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From charity to entertainment, Tosafest fits all

Judges Heidi Huse and Chris Prissel from the Firefly Bar & Grill try one of the 18 chilis brought to the chili cookoff at the Chancery restaurant Saturday during Tosafest.

Judges Heidi Huse and Chris Prissel from the Firefly Bar & Grill try one of the 18 chilis brought to the chili cookoff at the Chancery restaurant Saturday during Tosafest. Photo By unknown

Sept. 12, 2012

Wauwatosa residents went out in the rain and sun for this year's Tosafest. The largest festival held by Wauwatosa showcased bands, performers, clowns, a charity fundraiser run by firefighters, a skateboard competition, and a chili/cupcake bake-off, among many other things.

If you've walked the boardwalk you've seen these every year, but what goes on behind the scenes and what does it take to organize these events? Below are three stories told by the organizers and entertainers who make Tosafest what it is.

Bingo The Magical Clown

Rick Allen was contracted to do balloon animals at Tosafest. Allen has been in the clown business in the Milwaukee area for about 30 years.

Allen said, "I can do a dog, cat, lion, elephant, monkey, lamb, ram, giraffe, turtle, penguin, Snoopy with his goggles on, swan. I can make any one of those a singular animal or into a nice decorative hat. I can make a flower. I can make a cowboy hat. If there's a lot of kids at an event, I'm going to make it simple. Nobody likes it when one kid gets fifteen balloons on their head and others don't get much."

Allen is a professional children's entertainer. When he's not Bingo the Clown, he's Mr. Rick, a day-care entertainer. When he's not Mr. Rick, he's Rick Allen, a magician who performs educational magic shows.

While some clowns go to the Ringling Bros. and Barnum & Bailey Clown College, Allen did not. He tried submitting an application to the college for an audition and waited to hear back from them.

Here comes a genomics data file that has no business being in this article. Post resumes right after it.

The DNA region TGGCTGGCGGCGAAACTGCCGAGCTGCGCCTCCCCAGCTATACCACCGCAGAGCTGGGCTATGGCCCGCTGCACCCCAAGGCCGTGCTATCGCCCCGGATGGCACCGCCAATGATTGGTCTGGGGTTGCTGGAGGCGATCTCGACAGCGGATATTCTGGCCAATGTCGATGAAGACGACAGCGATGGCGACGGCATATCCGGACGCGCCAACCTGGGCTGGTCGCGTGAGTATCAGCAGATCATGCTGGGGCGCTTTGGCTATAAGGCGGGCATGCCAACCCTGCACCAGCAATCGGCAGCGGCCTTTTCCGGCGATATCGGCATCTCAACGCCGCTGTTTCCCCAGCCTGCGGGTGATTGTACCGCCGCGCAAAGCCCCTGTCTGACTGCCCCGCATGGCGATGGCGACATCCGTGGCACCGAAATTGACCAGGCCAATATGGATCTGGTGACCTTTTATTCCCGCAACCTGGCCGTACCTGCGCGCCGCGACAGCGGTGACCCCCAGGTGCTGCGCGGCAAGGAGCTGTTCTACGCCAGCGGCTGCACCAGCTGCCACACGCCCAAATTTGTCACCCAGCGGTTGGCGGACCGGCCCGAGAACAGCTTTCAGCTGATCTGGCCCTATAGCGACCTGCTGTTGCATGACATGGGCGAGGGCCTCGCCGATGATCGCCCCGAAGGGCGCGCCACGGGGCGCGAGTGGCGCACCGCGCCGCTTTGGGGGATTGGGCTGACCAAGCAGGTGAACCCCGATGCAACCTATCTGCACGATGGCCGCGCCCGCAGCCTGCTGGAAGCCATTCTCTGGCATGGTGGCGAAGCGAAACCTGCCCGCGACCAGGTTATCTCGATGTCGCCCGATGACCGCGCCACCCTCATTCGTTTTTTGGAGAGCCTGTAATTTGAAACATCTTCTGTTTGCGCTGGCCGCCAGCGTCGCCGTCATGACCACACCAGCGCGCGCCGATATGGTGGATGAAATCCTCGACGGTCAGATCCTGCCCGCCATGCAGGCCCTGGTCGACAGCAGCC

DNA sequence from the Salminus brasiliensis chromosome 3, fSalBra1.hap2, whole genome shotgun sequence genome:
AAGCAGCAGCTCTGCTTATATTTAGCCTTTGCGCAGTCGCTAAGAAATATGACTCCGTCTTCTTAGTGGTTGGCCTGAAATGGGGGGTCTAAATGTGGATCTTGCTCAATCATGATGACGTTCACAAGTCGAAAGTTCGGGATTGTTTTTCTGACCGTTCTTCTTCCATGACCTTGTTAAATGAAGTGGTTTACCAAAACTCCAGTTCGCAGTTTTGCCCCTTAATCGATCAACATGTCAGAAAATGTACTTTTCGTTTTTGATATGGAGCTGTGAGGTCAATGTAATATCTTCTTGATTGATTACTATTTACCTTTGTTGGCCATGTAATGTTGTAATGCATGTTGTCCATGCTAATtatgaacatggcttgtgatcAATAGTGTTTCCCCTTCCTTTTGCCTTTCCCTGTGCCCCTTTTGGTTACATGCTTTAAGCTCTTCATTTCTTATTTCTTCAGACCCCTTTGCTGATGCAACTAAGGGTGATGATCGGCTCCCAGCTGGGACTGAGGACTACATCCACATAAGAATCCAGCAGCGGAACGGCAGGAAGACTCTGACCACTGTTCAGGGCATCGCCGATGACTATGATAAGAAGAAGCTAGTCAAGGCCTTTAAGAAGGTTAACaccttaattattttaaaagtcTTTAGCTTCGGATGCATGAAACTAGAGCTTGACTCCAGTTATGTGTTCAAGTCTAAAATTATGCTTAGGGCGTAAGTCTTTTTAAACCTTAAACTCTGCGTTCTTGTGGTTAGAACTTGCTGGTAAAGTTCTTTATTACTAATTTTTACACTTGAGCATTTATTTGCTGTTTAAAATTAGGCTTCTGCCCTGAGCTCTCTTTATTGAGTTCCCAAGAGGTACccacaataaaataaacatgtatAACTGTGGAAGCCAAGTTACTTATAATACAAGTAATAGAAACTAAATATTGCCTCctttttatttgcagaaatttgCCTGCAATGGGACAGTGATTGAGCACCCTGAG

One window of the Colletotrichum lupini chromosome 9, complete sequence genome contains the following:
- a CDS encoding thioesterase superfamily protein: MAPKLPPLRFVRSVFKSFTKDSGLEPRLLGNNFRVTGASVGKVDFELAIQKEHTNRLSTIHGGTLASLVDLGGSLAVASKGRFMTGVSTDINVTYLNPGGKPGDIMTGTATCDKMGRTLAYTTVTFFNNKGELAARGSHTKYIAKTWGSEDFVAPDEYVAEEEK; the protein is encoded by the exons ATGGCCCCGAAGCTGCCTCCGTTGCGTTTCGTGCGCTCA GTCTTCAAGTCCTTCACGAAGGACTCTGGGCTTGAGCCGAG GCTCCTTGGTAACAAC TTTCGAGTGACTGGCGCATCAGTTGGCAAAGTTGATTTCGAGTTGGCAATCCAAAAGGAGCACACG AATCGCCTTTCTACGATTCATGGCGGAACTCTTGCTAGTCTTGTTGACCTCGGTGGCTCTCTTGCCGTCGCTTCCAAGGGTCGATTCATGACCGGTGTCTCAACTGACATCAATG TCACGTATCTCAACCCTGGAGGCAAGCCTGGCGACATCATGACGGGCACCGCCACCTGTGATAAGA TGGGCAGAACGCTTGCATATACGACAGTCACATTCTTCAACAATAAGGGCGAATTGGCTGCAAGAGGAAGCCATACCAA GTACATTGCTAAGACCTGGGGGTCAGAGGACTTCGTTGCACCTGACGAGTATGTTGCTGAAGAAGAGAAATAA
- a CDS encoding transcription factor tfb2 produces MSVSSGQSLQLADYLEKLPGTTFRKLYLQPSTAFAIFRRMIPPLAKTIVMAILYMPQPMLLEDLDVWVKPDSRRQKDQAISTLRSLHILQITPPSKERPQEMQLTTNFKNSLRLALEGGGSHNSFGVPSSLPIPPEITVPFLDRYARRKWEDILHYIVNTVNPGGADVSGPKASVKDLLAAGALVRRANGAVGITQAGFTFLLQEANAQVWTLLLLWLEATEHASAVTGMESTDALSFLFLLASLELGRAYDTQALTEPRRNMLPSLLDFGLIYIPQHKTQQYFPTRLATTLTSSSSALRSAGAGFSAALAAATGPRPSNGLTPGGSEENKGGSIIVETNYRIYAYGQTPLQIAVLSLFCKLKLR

The day he heard back from them was the day he left to join the U.S. Army. When Allen returned he taught himself magic and how to be a clown and has been in the clown business ever since.

Allen said, "I think clowns are pretty happy people and I love being a clown. What I love most about being a clown is the effect it brings on kids. What I like about performing for kids is that they're totally honest. If they like you, they'll tell you."

Third Annual Ramp Jam

Tosa Skateboarders United (TSU) had their first-ever competition at Tosafest. Although this was their third Ramp Jam, this was their third competition, the first two at other venues..

The competition was broken into four divisions: beginner, intermediate, advanced, and over 18. Skateboarders helped set up the event, work with AV equipment and set up the music.

Prizes donated by CSS, a mail-order skate shop in Wausau, were awarded for first through third place winners. The goal of the event was to educate the community on skateboarding and the skatepark that TSU is trying to build.

Judy Doyle, board member of TSU, said "When we first started out we tried to convince people that skateboarding was a great activity. Now we have so many people saying 'when are you going to build it?' The attitude has totally changed."

Firefighters raise money, remember 9/11

The piece of steel rotating on a platform at Tosafest was not your ordinary rusty I-beam. It was a piece of the World Trade Center donated to the Wauwatosa Fire Department from the New York Port Authority.

The Fire Department operated a booth to raise money for the USO and Jason Moon's Warrior Songs, a nonprofit that seeks to heal, with music, veterans suffering from post-traumatic stress disorder. Jason Moon, a Milwaukee native, is a veteran, folk music writer, performer and activist. The firefighters shared the stage with the USO pinup girls' kissing booth and charged for a dunk-tank.

Dan Shepard, a firefighter who owns the dunk-tank and helped coordinate the event, said, "All that's for charity. It's an event to get together and to have camaraderie, but it's important to give to charity. Most firefighters get into the profession because they like serving. What better way to help others than to give to charity?"

The firefighters held a flag-raising vigil to remember the lives lost on 9/11.

Since 2003, the firefighters have raised between $65,000 and $70,000 for charities. The charities are selected by the executive board and change each year.

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